You’re familiar with the saying “You eat with your eyes first,” meaning of course that the good, or bad, visual aspect of food affects its appeal even before it passes our lips and into our mouths. The Chinese have a proverb, “You eat first with your eyes, then your nose, and then with your mouth.” It’s no surprise that our senses of sight and the smell of food impact our perception of flavor. Psychologists are finding that sound however, also augments or suppresses the taste experience.
Charles Spence, a sensory psychologist at Oxford University, conducted an experiment with sugar-sweetened candy, which also contained a touch of treacle – a slightly bitter-tasting molasses. Subjects tasting the identical candies listened to high-pitched or low-pitched music on headphones, and rated the taste. When listening to the high-pitched music, participants rated the candy as having a sweeter taste than the candy consumed while listening to the low-pitched tune. And the low-pitched music elicited ratings emphasizing the candy’s bitterness, even though it was the exact same candy.
Not only sound pitch, but loud sounds can amplify how good – or bad – a food tastes. This can help explain why airplane food stereotypically has been considered flavorless. And it perhaps even provides a solution as to how to overcome the bland food offerings on a flight. The tastelessness of airline food is attributed in part to lack of humidity and lower air pressure. The dry air of an airline cabin stifles our sense of smell which is an essential factor in taste. But research shows that background noise can also suppress or enhance flavor perception.
In 2010, Lufthansa, a German airline, noted that tomato juice was a very popular beverage on their flights, with passengers consuming about 1.7 million liters each year. Investigating, the airline commissioned a study to simulate in-flight meals, becoming a pioneer in airplane cuisine research. Researchers built a special lab replicating cruising at 35,000 feet, dropping the humidity and air pressure and reproducing the engine noise. Results showed that the combination of dryness, low pressure and loud noise reduced the sensitivity of taste buds to sweet and salty foods. Sour, bitter and spicy flavor perceptions were virtually unaffected. The taste of tomato juice, however, was intensified.
Umami Improves Taste of Flavorless Airplane Food
How to explain this? The research suggests that foods such as tomato juice – with its bold umami flavor imparted by glutamate – not only withstand the negative impacts of loud noise, but is amped up by it, and can help change flavorless airline meals.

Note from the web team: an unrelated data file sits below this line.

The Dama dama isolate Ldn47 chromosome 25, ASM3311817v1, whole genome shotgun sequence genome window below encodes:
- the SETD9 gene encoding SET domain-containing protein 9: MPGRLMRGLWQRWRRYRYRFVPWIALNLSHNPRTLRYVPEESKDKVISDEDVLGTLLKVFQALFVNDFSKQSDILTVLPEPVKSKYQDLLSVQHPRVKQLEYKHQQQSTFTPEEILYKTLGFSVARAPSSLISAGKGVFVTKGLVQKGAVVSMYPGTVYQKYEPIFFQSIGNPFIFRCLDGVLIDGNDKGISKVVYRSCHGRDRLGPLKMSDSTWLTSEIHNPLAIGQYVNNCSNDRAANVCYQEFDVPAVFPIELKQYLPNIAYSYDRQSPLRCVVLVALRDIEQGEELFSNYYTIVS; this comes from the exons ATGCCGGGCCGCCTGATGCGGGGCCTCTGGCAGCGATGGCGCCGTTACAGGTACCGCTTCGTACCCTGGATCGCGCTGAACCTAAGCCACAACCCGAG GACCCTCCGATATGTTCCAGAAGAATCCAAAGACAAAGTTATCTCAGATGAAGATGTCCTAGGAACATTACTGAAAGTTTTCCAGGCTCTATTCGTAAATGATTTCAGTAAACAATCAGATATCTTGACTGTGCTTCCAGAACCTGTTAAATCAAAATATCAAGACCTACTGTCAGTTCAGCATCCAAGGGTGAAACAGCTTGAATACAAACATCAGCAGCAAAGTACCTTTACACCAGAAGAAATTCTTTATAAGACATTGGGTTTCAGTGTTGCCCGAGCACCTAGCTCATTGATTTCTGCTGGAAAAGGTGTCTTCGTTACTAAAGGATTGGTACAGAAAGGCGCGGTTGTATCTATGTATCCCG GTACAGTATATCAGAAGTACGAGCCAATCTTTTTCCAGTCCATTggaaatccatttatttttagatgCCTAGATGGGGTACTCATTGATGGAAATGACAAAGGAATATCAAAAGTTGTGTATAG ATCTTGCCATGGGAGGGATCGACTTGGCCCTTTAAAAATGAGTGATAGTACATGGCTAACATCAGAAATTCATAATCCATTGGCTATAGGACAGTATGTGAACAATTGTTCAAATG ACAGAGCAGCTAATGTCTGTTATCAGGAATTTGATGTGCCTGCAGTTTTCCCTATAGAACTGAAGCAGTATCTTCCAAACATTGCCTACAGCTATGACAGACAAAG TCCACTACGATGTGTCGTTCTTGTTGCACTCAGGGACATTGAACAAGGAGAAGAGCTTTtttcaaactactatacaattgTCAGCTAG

A loud noise study was performed by Cornell University to evaluate what happens to taste perception under varying noise conditions. Subjects first ate in silence; and then while wearing headphones listening to the sound of an airplane cabin recording played at 85 decibels, the median noise level during flight. Subjects rated the taste of weak, medium or high concentrations of sweet, sour, salty, bitter or umami solutions. Ratings ranged on a scale from “barely detectable” to “strongest imaginable.” Loud sound decreased detection of sweet flavors. Salty, bitter, and sour tastes were unaffected. Interestingly, perception of umami flavor was perceived as more intense under loud noise compared to silence. And the higher the concentration of umami, the stronger it was rated when loud noise was played. The researchers postulated that the effect is caused by a disturbance to the chorda tympani, the nerve that carries taste information from the tongue to the brain. The nerve crosses the tympanic membrane of the middle ear. Loud noises weaken sweet signals, and conversely heighten umami signals.
Airline kitchens have been experimenting with meal tests in simulated conditions or onboard planes to emulate what airline passengers may taste. Increasing the amount of salt and sugar can help, but can only carry flavor so far.
Celebrity chef Heston Blumenthal, proprietor of a Michelin three-star restaurant in Berkshire, England was charged with helping British Airways put the science of taste perception into practice. His restaurant, Fat Duck, is famed for “Sound of the Sea,” an oyster dish served alongside an iPod which plays the sound of waves lapping the beach, with a seagull squawking overhead, and increasing the taste profile of the seafood.
Blumenthal first tried providing nasal spray to passengers to moisten and clear their sinuses before they ate. That, unsurprisingly, was a no-go. Resorting to umami, he developed, for example, a recipe for shepherd’s pie that featured glutamate-rich seaweed in the crust. United Airlines is using ingredients such as glutamate-rich spinach, tomatoes, and shellfish to up the umami taste. And Lufthansa is now adding more umami intense ingredients including tomato oils and tomato concentrate to their in-flight meals.
While most airline meals these days are served in first or business class, even those who fly economy can enjoy the heightened umami taste of food at 35,000 feet. Just order a beverage of tomato juice or a Bloody Mary. It will taste even better at lofty altitudes than it does on the ground!
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